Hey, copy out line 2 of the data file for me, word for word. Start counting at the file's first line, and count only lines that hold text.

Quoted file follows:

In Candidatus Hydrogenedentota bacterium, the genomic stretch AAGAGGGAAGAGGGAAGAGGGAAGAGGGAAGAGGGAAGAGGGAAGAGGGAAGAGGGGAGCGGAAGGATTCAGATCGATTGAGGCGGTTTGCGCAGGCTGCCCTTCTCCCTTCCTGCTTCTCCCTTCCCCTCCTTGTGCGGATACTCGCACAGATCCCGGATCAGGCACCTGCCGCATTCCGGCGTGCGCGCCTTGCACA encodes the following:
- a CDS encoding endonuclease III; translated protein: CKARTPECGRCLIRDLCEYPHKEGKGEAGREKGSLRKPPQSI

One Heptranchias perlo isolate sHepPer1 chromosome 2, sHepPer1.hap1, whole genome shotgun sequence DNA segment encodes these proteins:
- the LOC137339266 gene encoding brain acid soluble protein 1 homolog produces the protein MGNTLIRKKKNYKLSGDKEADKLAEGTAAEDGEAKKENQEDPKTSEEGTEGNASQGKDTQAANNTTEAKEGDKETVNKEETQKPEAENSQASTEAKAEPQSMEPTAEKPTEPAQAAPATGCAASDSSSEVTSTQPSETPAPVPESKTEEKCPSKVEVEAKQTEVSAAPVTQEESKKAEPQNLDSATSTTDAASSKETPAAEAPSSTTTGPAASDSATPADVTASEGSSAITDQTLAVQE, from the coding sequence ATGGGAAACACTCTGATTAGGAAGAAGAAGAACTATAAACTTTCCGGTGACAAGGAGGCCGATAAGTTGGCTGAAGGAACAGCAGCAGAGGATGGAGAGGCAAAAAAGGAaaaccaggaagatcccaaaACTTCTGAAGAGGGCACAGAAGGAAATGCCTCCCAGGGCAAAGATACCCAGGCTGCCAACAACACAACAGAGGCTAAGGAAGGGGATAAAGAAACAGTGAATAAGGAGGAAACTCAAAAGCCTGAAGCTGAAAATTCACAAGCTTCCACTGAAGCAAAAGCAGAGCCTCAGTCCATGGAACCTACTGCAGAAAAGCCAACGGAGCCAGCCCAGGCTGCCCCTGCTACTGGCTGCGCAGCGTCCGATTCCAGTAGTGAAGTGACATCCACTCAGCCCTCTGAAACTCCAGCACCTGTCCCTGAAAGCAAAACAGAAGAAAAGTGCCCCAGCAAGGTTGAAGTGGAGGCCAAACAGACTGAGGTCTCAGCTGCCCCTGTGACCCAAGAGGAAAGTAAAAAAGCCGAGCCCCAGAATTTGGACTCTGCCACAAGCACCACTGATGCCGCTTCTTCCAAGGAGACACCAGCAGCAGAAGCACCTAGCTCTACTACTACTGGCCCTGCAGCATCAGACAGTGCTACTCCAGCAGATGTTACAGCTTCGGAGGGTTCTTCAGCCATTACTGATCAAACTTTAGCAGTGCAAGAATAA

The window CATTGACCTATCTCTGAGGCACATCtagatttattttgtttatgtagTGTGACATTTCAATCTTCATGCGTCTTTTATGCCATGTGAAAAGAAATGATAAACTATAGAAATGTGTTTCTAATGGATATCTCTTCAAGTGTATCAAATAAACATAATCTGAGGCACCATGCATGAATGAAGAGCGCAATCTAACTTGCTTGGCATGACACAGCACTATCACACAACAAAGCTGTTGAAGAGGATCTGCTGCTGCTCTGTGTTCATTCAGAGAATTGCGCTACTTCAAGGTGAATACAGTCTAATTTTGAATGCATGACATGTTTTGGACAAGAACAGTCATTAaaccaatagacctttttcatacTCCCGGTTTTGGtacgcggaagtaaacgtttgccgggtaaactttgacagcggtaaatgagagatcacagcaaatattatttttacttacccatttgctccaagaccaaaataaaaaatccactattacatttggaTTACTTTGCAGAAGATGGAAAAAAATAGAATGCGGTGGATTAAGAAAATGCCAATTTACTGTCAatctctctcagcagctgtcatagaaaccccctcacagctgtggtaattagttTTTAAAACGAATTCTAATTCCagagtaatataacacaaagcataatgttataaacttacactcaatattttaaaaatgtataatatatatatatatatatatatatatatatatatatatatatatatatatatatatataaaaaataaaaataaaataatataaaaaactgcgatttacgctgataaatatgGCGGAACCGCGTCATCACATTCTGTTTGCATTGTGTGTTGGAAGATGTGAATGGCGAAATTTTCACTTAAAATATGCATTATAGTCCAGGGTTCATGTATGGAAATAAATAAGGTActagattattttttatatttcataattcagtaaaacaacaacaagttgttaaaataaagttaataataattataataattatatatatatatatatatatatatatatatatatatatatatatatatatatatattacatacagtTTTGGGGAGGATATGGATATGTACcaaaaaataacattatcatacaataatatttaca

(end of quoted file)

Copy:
- a CDS encoding endonuclease III; translated protein: CKARTPECGRCLIRDLCEYPHKEGKGEAGREKGSLRKPPQSI